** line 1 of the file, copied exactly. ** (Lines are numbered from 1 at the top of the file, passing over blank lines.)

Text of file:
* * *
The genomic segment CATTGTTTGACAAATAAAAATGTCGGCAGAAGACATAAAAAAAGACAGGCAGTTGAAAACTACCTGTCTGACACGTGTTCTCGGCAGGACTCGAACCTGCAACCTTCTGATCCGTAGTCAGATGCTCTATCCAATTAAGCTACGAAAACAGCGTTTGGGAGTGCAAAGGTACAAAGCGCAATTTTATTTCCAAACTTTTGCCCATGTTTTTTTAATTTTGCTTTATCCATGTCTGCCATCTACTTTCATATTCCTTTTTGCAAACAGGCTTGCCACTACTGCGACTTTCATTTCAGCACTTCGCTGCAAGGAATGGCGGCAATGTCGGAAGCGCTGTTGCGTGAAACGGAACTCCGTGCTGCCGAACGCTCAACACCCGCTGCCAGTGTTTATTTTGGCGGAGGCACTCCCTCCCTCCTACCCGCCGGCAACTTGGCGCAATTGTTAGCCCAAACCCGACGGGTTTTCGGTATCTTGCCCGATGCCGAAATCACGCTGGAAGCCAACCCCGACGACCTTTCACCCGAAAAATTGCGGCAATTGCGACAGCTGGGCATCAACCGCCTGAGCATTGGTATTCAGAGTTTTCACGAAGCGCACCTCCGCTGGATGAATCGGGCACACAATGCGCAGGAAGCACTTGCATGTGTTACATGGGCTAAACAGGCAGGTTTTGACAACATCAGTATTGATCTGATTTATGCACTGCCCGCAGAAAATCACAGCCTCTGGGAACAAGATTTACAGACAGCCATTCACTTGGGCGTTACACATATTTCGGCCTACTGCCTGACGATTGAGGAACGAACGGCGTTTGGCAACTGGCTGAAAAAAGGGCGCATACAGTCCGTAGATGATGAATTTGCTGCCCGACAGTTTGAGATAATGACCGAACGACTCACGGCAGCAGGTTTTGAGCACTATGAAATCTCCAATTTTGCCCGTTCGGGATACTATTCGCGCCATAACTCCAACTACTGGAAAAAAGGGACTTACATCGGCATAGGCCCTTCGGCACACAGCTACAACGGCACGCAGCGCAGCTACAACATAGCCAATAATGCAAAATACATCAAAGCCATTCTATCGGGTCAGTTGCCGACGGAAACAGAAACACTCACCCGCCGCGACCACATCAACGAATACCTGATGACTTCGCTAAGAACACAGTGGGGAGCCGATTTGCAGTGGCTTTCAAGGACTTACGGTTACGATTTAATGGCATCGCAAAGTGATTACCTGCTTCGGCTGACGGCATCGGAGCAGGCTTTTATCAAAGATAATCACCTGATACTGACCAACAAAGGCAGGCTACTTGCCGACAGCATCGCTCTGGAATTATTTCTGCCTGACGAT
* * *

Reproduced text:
The genomic segment CATTGTTTGACAAATAAAAATGTCGGCAGAAGACATAAAAAAAGACAGGCAGTTGAAAACTACCTGTCTGACACGTGTTCTCGGCAGGACTCGAACCTGCAACCTTCTGATCCGTAGTCAGATGCTCTATCCAATTAAGCTACGAAAACAGCGTTTGGGAGTGCAAAGGTACAAAGCGCAATTTTATTTCCAAACTTTTGCCCATGTTTTTTTAATTTTGCTTTATCCATGTCTGCCATCTACTTTCATATTCCTTTTTGCAAACAGGCTTGCCACTACTGCGACTTTCATTTCAGCACTTCGCTGCAAGGAATGGCGGCAATGTCGGAAGCGCTGTTGCGTGAAACGGAACTCCGTGCTGCCGAACGCTCAACACCCGCTGCCAGTGTTTATTTTGGCGGAGGCACTCCCTCCCTCCTACCCGCCGGCAACTTGGCGCAATTGTTAGCCCAAACCCGACGGGTTTTCGGTATCTTGCCCGATGCCGAAATCACGCTGGAAGCCAACCCCGACGACCTTTCACCCGAAAAATTGCGGCAATTGCGACAGCTGGGCATCAACCGCCTGAGCATTGGTATTCAGAGTTTTCACGAAGCGCACCTCCGCTGGATGAATCGGGCACACAATGCGCAGGAAGCACTTGCATGTGTTACATGGGCTAAACAGGCAGGTTTTGACAACATCAGTATTGATCTGATTTATGCACTGCCCGCAGAAAATCACAGCCTCTGGGAACAAGATTTACAGACAGCCATTCACTTGGGCGTTACACATATTTCGGCCTACTGCCTGACGATTGAGGAACGAACGGCGTTTGGCAACTGGCTGAAAAAAGGGCGCATACAGTCCGTAGATGATGAATTTGCTGCCCGACAGTTTGAGATAATGACCGAACGACTCACGGCAGCAGGTTTTGAGCACTATGAAATCTCCAATTTTGCCCGTTCGGGATACTATTCGCGCCATAACTCCAACTACTGGAAAAAAGGGACTTACATCGGCATAGGCCCTTCGGCACACAGCTACAACGGCACGCAGCGCAGCTACAACATAGCCAATAATGCAAAATACATCAAAGCCATTCTATCGGGTCAGTTGCCGACGGAAACAGAAACACTCACCCGCCGCGACCACATCAACGAATACCTGATGACTTCGCTAAGAACACAGTGGGGAGCCGATTTGCAGTGGCTTTCAAGGACTTACGGTTACGATTTAATGGCATCGCAAAGTGATTACCTGCTTCGGCTGACGGCATCGGAGCAGGCTTTTATCAAAGATAATCACCTGATACTGACCAACAAAGGCAGGCTACTTGCCGACAGCATCGCTCTGGAATTATTTCTGCCTGACGAT